The Water Research Foundation (WRF) has published a suite of deliverables to help water and wastewater utilities utilize...
In order to capitalize on the high-performance products of tomorrow, companies working in environmental engineering and monitoring must identify the latest, cutting-edge technologies of today.
The University of Florida is proud to announce a new service to its commercial partners and interested investors: UF Tech Alert is a simple, free, web-based service that instantly notifies subscribers of University of Florida technologies available for licensing in their specific areas of interest. UF Tech Alert generates a text-only email to subscribers with a web link to a description of the new discovery and contact data for more information.
The service will help recipients in the public and private sectors identify innovative technologies in order to enhance analytical capabilities, run processes more efficiently, and implement solutions to current and future environmental challenges.
Any company subscribed to UF Tech Alert would have been among the first to read about the following UF-developed technologies, which are only a few examples from the long list of breakthrough technologies currently available for licensing:
*An efficient, low-energy, environmentally responsible means of using waste heat from power plants and industrial facilities to produce fresh water at a fraction of the cost of current desalination technologies;
*A method to disinfect and detoxify commercial and residential air and water systems by actively removing electrons via a conductive path; the technology works much faster and more efficiently than photocatalytic oxidation;
*A fixed-film digester by which organic waste from livestock may be transformed into biogas energy and soluble nutrients by using media to provide greater surface area for the growth of bacteria active in methanogenesis; the closed-loop system can operate at lower temperatures and shorter hydraulic retention times than conventional systems, while eliminating odors; and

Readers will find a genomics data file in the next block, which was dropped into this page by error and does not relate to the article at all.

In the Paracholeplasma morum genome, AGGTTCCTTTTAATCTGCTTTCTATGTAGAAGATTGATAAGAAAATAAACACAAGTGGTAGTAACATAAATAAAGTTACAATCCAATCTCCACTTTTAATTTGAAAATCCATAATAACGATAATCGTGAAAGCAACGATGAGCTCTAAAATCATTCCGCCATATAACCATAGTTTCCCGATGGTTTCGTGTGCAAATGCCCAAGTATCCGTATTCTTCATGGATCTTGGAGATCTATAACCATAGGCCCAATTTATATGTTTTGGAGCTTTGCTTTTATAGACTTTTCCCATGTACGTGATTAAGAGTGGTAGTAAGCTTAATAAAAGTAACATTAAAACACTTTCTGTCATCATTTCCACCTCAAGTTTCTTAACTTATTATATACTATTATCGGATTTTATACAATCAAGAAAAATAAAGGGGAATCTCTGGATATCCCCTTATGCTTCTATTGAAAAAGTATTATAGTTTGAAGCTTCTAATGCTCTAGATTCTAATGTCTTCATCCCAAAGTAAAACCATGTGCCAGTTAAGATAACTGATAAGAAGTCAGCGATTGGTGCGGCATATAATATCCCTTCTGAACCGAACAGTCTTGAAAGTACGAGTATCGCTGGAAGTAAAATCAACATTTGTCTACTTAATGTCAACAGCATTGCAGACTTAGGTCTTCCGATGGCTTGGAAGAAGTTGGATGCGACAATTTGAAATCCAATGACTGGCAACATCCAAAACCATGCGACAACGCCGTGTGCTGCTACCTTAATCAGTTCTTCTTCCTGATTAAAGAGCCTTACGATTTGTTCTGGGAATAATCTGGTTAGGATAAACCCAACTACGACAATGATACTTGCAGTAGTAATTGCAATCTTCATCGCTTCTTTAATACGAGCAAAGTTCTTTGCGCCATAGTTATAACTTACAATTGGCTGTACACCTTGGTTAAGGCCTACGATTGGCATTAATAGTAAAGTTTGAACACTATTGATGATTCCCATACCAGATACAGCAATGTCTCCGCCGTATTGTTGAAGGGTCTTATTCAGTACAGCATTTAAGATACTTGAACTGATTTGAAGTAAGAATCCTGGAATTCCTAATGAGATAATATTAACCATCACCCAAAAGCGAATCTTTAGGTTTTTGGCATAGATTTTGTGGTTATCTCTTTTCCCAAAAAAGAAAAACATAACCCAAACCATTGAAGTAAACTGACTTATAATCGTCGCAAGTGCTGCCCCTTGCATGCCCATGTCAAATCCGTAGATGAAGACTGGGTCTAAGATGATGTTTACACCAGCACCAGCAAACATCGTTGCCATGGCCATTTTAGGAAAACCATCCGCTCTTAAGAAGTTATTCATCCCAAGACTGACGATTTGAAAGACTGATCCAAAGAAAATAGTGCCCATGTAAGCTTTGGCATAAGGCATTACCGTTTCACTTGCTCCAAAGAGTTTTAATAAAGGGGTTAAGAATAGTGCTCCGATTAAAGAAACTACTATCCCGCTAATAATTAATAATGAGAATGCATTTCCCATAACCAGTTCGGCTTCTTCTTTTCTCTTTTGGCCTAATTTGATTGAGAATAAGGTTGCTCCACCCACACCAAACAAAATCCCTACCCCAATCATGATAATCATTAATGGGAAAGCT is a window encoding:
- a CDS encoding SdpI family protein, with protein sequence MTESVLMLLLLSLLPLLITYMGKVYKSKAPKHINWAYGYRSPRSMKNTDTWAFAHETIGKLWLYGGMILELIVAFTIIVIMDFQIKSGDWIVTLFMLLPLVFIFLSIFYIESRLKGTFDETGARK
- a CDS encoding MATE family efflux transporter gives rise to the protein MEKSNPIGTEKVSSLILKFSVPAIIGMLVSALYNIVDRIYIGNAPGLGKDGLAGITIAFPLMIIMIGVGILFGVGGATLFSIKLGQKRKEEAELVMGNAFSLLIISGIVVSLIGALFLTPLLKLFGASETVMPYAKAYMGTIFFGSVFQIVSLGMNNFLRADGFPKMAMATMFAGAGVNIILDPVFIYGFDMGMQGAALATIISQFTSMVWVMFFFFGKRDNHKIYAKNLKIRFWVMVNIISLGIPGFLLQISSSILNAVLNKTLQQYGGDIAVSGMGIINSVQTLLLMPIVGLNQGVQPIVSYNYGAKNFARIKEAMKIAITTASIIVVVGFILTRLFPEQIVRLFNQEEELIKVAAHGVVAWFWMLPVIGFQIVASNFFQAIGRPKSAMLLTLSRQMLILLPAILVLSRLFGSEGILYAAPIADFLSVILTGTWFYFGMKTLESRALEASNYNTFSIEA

*A Passive Flux Meter that is groundbreaking, literally. The self-contained, permeable unit is inserted into a well or boring so that it passively intercepts groundwater flow, allowing for the cumulative measurement of both the magnitude and direction of the flux of groundwater and the contaminants therein.
"This kind of customizable service is very helpful to our industry partners," said Jane Muir, Associate Director of the university’s Office of Technology Licensing. "It provides automatic access to the latest cutting-edge technologies from one of the country’s leading research universities."
Subscribers to the free UF Tech Alert service may also choose to receive information about new technologies in a range of other industries, including agricultural, engineering/physical sciences, medical devices, genomics, human health care and others.
To subscribe to UF Tech Alert, simply visit http://apps.rgp.ufl.edu/otl/tech_updates1.cfm (or go to http://www.otl.ufl.edu and click on "UF Tech Alert" in the left-hand column) and select the particular industries of interest.